Mesoblast’s product candidate MPC-150-IM is being developed for patients suffering from chronic heart failure (CHF) and progressive loss of heart function following damage to the heart muscle. CHF is characterized by an enlarged heart and insufficient blood flow to the organs and extremities of the body due to both progressive dysfunction of heart muscle and dysfunction of blood vessels in the heart and in the peripheral organs. CHF is classified by the severity of the symptoms experienced by the patient. The most commonly used classification system was established by the New York Heart Association (NYHA) and ranges from Class I (mild) to Class IV or end-stage (severe).
MPC-150-IM is also being evaluated by catheter-based delivery in patients with NYHA Class IIb-III CHF. This ongoing events-driven Phase 3 trial has enrolled approximately 85% of approximately 600 total patients.
End-Stage Heart Failure and Left Ventricular Assist Devices
In the United States, there are approximately 250,000–300,000 patients annually who suffer from advanced systolic heart failure (NYHA Class IIIb–IV) who despite optimal medical therapy (excluding mechanical assist devices) have a one-year mortality >25% and exceeding 50% in class IV patients.6 The only options to increase survival in these patients are the use of cardiac assist devices or heart transplants. Due to the decline in organ donations and limited availability of healthy donor hearts, the treatment of CHF with mechanical circulatory support devices such as LVADs is gaining momentum, with 4,500–5,500 assist devices implanted annually in the United States.7,8,9 However, rehospitalization is frequent in patients with an LVAD ranging from 2.1–2.7 times per year. The majority of patients rehospitalized for non-device related causes are as a result of GI bleeding (34%-44%) and infections (36%-44%).10,11
- Kataria R, Jorde UP. GI Bleeding During CF-LVAD Support: State of the Field. Cardiol Rev. 2018 May 9 [Epub ahead of print] PubMed PMID: 29746258
- Ascheim DD, Gelijns AC, Goldstein D, et al. Mesenchymal precursor cells as adjunctive therapy in recipients of contemporary left ventricular assist devices. Circulation 2014; 129 2287-96
- Grosman-Rimon L, McDonald MA, Jacobs I, et al. Markers of inflammation in recipients of continuous-flow left ventricular assist devices. ASAIO J 2014;60:657-663
- Patel SR, Madan S, Saeed O, et al. Association of nasal mucosa vascular alterations, gastrointestinal arteriovenous malformations, and bleeding in patients with continuous-flow left ventricular assist devices. J Am Coll Cardiol: Heart Failure 2016;4:962-970
- Tabit CE, Coplan MJ, Chen P, et. al. Tumor necrosis factor-α level and non-surgical bleeding in continuous-flow left ventricular assist devices. J Heart Lung Transplant. 2018 Januray; 37(1): 107-115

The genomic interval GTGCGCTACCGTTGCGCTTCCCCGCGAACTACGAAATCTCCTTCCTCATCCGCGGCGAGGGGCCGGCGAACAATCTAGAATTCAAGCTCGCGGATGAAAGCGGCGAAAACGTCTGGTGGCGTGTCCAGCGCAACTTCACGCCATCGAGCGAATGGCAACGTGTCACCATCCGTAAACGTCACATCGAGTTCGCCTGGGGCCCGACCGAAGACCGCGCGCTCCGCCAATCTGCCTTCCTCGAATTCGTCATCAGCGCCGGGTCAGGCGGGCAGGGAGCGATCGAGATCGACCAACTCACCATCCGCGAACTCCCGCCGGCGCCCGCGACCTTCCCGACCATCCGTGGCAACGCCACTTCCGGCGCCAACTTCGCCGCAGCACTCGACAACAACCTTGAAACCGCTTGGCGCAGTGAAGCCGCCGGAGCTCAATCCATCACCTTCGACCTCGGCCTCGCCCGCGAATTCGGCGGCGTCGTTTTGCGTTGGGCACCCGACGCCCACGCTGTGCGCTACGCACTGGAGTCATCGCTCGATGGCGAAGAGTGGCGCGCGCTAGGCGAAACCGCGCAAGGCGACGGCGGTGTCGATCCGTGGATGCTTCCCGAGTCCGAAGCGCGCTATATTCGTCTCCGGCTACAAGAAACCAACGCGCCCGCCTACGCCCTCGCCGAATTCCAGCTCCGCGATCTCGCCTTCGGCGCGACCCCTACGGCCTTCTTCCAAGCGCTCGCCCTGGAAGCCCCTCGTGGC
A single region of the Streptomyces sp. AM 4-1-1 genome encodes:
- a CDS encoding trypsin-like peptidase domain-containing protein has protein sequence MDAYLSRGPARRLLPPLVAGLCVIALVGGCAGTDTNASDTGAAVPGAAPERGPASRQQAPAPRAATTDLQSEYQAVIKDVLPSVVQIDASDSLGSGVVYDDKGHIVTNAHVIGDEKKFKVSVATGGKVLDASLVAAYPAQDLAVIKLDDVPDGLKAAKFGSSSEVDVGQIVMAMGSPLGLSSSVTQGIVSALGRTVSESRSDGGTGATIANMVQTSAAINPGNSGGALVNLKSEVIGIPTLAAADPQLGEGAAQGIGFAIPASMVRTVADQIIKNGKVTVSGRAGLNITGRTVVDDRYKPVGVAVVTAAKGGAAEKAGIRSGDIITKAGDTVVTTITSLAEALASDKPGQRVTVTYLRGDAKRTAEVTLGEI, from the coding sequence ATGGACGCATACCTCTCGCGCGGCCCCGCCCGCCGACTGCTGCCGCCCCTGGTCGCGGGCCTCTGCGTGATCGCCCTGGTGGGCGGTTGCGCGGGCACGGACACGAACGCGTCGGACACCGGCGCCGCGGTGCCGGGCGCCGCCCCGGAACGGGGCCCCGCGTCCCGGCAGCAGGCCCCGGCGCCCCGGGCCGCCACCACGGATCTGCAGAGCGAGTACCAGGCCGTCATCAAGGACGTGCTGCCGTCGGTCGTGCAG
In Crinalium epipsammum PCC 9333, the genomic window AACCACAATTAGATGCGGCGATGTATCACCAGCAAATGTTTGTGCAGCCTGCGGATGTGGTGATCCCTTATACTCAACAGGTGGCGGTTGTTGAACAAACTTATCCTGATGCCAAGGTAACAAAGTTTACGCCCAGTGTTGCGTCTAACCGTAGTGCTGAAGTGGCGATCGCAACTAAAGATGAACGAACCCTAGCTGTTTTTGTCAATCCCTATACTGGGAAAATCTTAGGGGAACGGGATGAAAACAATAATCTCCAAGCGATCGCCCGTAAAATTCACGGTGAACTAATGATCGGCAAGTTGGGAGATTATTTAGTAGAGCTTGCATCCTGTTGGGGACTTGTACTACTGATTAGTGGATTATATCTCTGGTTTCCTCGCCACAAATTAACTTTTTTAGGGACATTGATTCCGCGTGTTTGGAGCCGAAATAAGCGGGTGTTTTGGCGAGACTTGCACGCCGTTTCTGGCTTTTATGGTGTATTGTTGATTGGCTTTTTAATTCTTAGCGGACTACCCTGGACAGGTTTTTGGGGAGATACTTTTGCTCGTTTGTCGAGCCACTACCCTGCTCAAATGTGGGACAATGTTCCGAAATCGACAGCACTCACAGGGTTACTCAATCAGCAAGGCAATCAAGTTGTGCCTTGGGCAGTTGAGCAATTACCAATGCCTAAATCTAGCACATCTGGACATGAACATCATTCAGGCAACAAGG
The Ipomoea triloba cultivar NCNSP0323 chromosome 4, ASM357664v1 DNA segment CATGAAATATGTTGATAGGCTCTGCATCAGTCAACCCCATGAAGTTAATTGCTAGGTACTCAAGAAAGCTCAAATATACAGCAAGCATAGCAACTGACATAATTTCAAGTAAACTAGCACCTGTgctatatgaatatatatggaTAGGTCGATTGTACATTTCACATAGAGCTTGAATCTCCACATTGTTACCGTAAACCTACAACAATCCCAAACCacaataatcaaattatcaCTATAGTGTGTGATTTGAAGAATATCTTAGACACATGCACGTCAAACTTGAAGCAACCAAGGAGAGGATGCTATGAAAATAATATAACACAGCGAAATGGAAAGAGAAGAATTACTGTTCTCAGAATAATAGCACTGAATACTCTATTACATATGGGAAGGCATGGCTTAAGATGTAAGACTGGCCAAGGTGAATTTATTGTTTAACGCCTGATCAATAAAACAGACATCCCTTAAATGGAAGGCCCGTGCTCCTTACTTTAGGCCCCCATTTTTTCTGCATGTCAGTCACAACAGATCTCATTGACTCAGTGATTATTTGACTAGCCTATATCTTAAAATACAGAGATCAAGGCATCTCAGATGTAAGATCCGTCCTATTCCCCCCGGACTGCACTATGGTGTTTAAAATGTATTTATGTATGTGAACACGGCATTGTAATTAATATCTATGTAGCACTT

- Gustafsson F, Rogers JG. Left ventricular assist device therapy in advanced heart failure: patient selection and outcomes. European Journal of Heart Failure 2017;19:595-602
- United Network for Organ Sharing
- Agency for Healthcare Research and Quality – Healthcare Cost and Utilization Project – Claims Analysis ICD-9 37.6
- Data on file
- Chatterjee A, Feldmann C, Hanke JS (2018) The momentum of HeartMate 3: a novel active magnetically levitated centrifugal left ventricular assist device (LVAD). J Thorac Dis 10 (Suppl 15): S1790-S1793
- Mehra, MR Salerno C, Cleveland JC (2018) Health care resources use and cost implications in the MOMENTUM 3 long-term outcome study: a randomized controlled trial of a magnetically levitated cardiac pump in advanced heart failure
Mesoblast will host a conference call to discuss the results beginning at 8.00am EST; 1.00pm BST Monday, November 12; and 12:00am AEDT Tuesday, November 13, 2018.
The live webcast can be accessed via http://webcasting.boardroom.media/broadcast/5bdfe30db7b1cf2eab18cf12
To access the call only, dial 1 855 881 1339 (toll-free United States), 0800 051 8245 (toll-free United Kingdom), 1 800 558 698 (toll-free Australia) or +61 2 9007 3187 (outside of the United States and Australia). The conference identification code is 867444.
The archived webcast will be available on the Investor page of the Company’s website – www.mesoblast.com
Mesoblast Limited (Nasdaq:MESO; ASX:MSB) is a world leader in developing allogeneic (off-the-shelf) cellular medicines. The Company has leveraged its proprietary technology platform to establish a broad portfolio of late-stage product candidates with three product candidates in Phase 3 trials – acute graft versus host disease, chronic heart failure and chronic low back pain due to degenerative disc disease. Through a proprietary process, Mesoblast selects rare mesenchymal lineage precursor and stem cells from the bone marrow of healthy adults and creates master cell banks, which can be industrially expanded to produce thousands of doses from each donor that meet stringent release criteria, have lot to lot consistency, and can be used off-the-shelf without the need for tissue matching. Mesoblast has facilities in Melbourne, New York, Singapore and Texas and is listed on the Australian Securities Exchange (MSB) and on the Nasdaq (MESO). www.mesoblast.com